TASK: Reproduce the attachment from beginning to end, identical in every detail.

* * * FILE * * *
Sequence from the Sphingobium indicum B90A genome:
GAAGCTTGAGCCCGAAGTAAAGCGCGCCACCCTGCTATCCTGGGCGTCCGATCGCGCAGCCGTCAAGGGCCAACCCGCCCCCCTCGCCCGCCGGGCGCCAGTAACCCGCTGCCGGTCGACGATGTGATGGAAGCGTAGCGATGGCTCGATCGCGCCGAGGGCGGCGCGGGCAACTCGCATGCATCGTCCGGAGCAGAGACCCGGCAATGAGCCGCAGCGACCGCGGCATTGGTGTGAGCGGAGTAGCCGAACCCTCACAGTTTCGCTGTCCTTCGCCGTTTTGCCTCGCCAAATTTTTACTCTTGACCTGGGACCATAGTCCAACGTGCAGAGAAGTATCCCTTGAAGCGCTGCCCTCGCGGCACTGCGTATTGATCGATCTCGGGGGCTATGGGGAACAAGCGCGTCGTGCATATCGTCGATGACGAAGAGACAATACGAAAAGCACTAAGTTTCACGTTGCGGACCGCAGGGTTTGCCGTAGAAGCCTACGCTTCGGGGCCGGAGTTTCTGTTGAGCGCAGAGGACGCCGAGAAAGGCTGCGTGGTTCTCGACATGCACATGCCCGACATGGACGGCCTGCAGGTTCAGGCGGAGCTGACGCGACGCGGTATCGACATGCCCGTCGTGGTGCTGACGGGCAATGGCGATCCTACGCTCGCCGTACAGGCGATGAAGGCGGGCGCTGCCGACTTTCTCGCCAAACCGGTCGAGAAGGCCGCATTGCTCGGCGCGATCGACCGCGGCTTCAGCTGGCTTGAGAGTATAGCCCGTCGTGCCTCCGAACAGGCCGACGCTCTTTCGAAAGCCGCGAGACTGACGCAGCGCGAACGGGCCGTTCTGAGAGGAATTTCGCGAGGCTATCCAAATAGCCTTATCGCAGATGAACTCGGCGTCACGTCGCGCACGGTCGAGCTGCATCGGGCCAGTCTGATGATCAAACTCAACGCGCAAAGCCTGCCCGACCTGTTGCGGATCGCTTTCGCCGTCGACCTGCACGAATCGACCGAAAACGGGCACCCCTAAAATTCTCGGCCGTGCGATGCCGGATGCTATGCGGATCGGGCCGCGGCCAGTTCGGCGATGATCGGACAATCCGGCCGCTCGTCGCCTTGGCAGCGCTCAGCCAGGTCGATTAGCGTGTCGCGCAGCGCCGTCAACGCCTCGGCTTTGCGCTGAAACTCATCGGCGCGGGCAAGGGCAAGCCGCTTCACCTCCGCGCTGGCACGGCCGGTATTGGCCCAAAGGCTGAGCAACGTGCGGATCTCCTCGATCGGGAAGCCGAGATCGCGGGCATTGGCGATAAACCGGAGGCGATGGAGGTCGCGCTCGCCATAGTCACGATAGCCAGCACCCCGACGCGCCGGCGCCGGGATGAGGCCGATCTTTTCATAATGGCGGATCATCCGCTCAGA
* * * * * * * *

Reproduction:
Sequence from the Sphingobium indicum B90A genome:
GAAGCTTGAGCCCGAAGTAAAGCGCGCCACCCTGCTATCCTGGGCGTCCGATCGCGCAGCCGTCAAGGGCCAACCCGCCCCCCTCGCCCGCCGGGCGCCAGTAACCCGCTGCCGGTCGACGATGTGATGGAAGCGTAGCGATGGCTCGATCGCGCCGAGGGCGGCGCGGGCAACTCGCATGCATCGTCCGGAGCAGAGACCCGGCAATGAGCCGCAGCGACCGCGGCATTGGTGTGAGCGGAGTAGCCGAACCCTCACAGTTTCGCTGTCCTTCGCCGTTTTGCCTCGCCAAATTTTTACTCTTGACCTGGGACCATAGTCCAACGTGCAGAGAAGTATCCCTTGAAGCGCTGCCCTCGCGGCACTGCGTATTGATCGATCTCGGGGGCTATGGGGAACAAGCGCGTCGTGCATATCGTCGATGACGAAGAGACAATACGAAAAGCACTAAGTTTCACGTTGCGGACCGCAGGGTTTGCCGTAGAAGCCTACGCTTCGGGGCCGGAGTTTCTGTTGAGCGCAGAGGACGCCGAGAAAGGCTGCGTGGTTCTCGACATGCACATGCCCGACATGGACGGCCTGCAGGTTCAGGCGGAGCTGACGCGACGCGGTATCGACATGCCCGTCGTGGTGCTGACGGGCAATGGCGATCCTACGCTCGCCGTACAGGCGATGAAGGCGGGCGCTGCCGACTTTCTCGCCAAACCGGTCGAGAAGGCCGCATTGCTCGGCGCGATCGACCGCGGCTTCAGCTGGCTTGAGAGTATAGCCCGTCGTGCCTCCGAACAGGCCGACGCTCTTTCGAAAGCCGCGAGACTGACGCAGCGCGAACGGGCCGTTCTGAGAGGAATTTCGCGAGGCTATCCAAATAGCCTTATCGCAGATGAACTCGGCGTCACGTCGCGCACGGTCGAGCTGCATCGGGCCAGTCTGATGATCAAACTCAACGCGCAAAGCCTGCCCGACCTGTTGCGGATCGCTTTCGCCGTCGACCTGCACGAATCGACCGAAAACGGGCACCCCTAAAATTCTCGGCCGTGCGATGCCGGATGCTATGCGGATCGGGCCGCGGCCAGTTCGGCGATGATCGGACAATCCGGCCGCTCGTCGCCTTGGCAGCGCTCAGCCAGGTCGATTAGCGTGTCGCGCAGCGCCGTCAACGCCTCGGCTTTGCGCTGAAACTCATCGGCGCGGGCAAGGGCAAGCCGCTTCACCTCCGCGCTGGCACGGCCGGTATTGGCCCAAAGGCTGAGCAACGTGCGGATCTCCTCGATCGGGAAGCCGAGATCGCGGGCATTGGCGATAAACCGGAGGCGATGGAGGTCGCGCTCGCCATAGTCACGATAGCCAGCACCCCGACGCGCCGGCGCCGGGATGAGGCCGATCTTTTCATAATGGCGGATCATCCGCTCAGA